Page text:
The Big U and Journalists

I finished reading The Big U (Neal Stephenson’s first novel) tonight. Stephenson himself describes this as “a juvenile work,” and now that I have finished it, I can see where he’s coming from. Don’t get me wrong, I still enjoyed it, but the story becomes a bit unhinged towards the end. At the beginning of the book, it’s obviously a satire, but as the story progresses things begin to slow down a bit and Stephenson starts to take the satire over-the-top in an attempt to compensate. Each chapter in the book corresponds to a month of the school year, starting in September and ending in May. By the time you get to November/December, things slow down a bit, and in March things begin to get a bit more absurd… this leads to a sudden (absurd) explosion of events in April, followed by the conclusion in May. Again, I enjoyed it, but I can see how some people would be turned off by the sudden turn of events. Sure, it’s ridiculous, but if you can get past that, there are still a few gems along the same lines as the ones I wrote about a few weeks ago

Spoilers ahoy, if you care…

So at the beginning of April, an all out war breaks out in the Plex (for those who don’t know what the plex is, see my last entry). By “all out war,” I mean a literal war, with guns and bombs and plenty of deaths. Various groups of students, administration officials, and the bizzarre Crotobaltislavonians (yet another of Stephenson’s fictional nationalities) have fought it out and carved up their own spheres of influence. Things have calmed down a bit, and the narrarator is making a trek towards the library to recover a fellow professor’s research notes (this is an absurd motive, but everything is so surreal at this point that I was willing to let it ride). To reach the library, they must cross several “stable academic blocs” including the journalism bloc. The journalists have negotiated several treaties with various other blocs in exchange for safe passage and weapons for their guards. In exchange for an interview and allowing a camera crew to follow them, our narrarator’s group is able to make it through the journalism zone. The narrarator has some questions:

“You’ve got a hell of a lot of firepower. You guys are the most powerful force in the Plex. How are you using it?”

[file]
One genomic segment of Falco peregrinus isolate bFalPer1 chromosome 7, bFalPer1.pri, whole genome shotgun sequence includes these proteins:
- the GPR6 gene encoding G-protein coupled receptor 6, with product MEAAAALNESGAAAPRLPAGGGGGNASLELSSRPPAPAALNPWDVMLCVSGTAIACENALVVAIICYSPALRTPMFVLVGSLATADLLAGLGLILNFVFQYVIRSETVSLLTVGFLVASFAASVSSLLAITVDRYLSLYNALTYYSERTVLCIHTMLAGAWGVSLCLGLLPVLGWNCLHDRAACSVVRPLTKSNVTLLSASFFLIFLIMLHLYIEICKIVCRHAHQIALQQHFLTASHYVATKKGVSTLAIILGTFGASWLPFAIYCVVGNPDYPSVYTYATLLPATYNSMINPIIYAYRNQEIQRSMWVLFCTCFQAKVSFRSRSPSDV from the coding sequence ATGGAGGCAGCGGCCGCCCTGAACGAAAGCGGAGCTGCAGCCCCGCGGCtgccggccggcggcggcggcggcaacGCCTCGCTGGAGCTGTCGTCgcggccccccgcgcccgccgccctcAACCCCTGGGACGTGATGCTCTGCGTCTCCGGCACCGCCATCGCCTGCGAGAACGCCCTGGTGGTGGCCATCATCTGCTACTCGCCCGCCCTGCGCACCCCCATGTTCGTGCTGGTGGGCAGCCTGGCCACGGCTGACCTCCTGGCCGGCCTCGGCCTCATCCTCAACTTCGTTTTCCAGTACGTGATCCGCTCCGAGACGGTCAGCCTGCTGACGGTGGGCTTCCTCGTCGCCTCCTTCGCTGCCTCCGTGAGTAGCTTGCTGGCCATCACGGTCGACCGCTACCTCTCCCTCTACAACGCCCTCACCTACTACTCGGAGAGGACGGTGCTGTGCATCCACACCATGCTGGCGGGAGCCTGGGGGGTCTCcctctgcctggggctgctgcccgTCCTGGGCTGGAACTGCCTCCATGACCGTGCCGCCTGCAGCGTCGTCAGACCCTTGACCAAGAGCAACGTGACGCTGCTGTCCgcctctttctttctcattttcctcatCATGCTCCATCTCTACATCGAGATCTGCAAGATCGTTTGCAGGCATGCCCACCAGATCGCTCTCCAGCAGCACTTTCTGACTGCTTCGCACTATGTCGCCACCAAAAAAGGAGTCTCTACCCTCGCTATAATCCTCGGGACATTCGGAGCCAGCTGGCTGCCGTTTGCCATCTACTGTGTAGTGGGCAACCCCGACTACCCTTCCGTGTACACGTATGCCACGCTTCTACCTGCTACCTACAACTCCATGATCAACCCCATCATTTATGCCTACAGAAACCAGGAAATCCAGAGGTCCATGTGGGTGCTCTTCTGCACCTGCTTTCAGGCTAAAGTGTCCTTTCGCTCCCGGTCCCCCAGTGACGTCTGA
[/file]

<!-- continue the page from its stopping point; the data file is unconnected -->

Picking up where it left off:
The student shrugged. “What do you mean? We protect our crews and equipment. All the barbarians are afraid of us.”

“Right, obviously,” I said. “But I noticed recently that a lot of people around here are starving, being raped, murdered — you know, a lot of bum out stuff. Do those guards try to help out? You can spare a few.”

“Well, I don’t know,” he said uncomfortably. That’s kind of network-level policy. It goes against the agreement. We can go anywhere as long as we don’t interfere. If we interfere, no agreement.”

“But if you’ve already negotiated one agreement, can’t you do more? Get some doctors into the building maybe?”

“No way, man. No fucking way. We journalists have ethics.”

Heh. Again, this book was published in 1984. Was that considered over-the-top satire at the time? Seems rather tame by today’s standards.

Stephenson has a reputation for bad endings that just sort of happen without warning, but that doesn’t really happen here. To be sure, it’s not a great ending (like the rest of the book, it’s slightly absurd as it hinges off of one of the groups’ fanatical religious devotion to a giant neon sign), but it was better than expected. Overall, I’d say the book is worth reading for die-hard Stephenson fans and maybe geeky folks who don’t mind that he goes off the deep end about 200 pages in…

3 thoughts on “The Big U and Journalists”

  1. Have you, by any chance, read Jennifer Government? I haven’t read any of Stehenson’s stuff, but the passage you’re describing there reminds me of what happens in Jennifer Government. In JG, almost pure capitalism rules the day. People take surnames of the corporation that they’re employed by. The title character is the novel’s version of a cop or FBI agent- she works for the government (which has to run based solely on donations and money they can raise themselves, since taxes have been abolished). Anyway, there are several scenes of corporate warfare. Like, armed agents storming another corporation’s offices and killing their employees or a McDonald’s with missile turrets blowing up a Burger King.

    It’s a very funny, if slightly absurd, book.

  2. I’ve heard of Jennifer Government, and I vaguely remember playing an internet game where you could create your own country (The Royal Kingdom of Tallmania) and every day it gave you a new challenge. Your population and relationships with the world would change based on your answers. Or something. I wonder if that’s still out there.

    In any case, if you haven’t read much Stephenson, I’d highly recommend Snow Crash and Cryptonomicon. Snow Crash is shorter and sounds somewhat familiar to Jennifer Government… except it’s got mafia-run pizza delivery, samurai swords, sumerian mythology, and lots of geeky computer/network stuff. It’s a classic. My favorite is Cryptonomicon, but I think that has a more limited appeal due to its length (900+ pages)…

  3. Ah, yes. You’re thinking of

    I’m pretty sure it’s still there. That was pretty cool, except that the number of problems was pretty limited, and it began to cycle them rather quickly.

    I’ll have to check those out, as I not only haven’t read much Stephenson… I think I’ve read *no* Stephenson. =D

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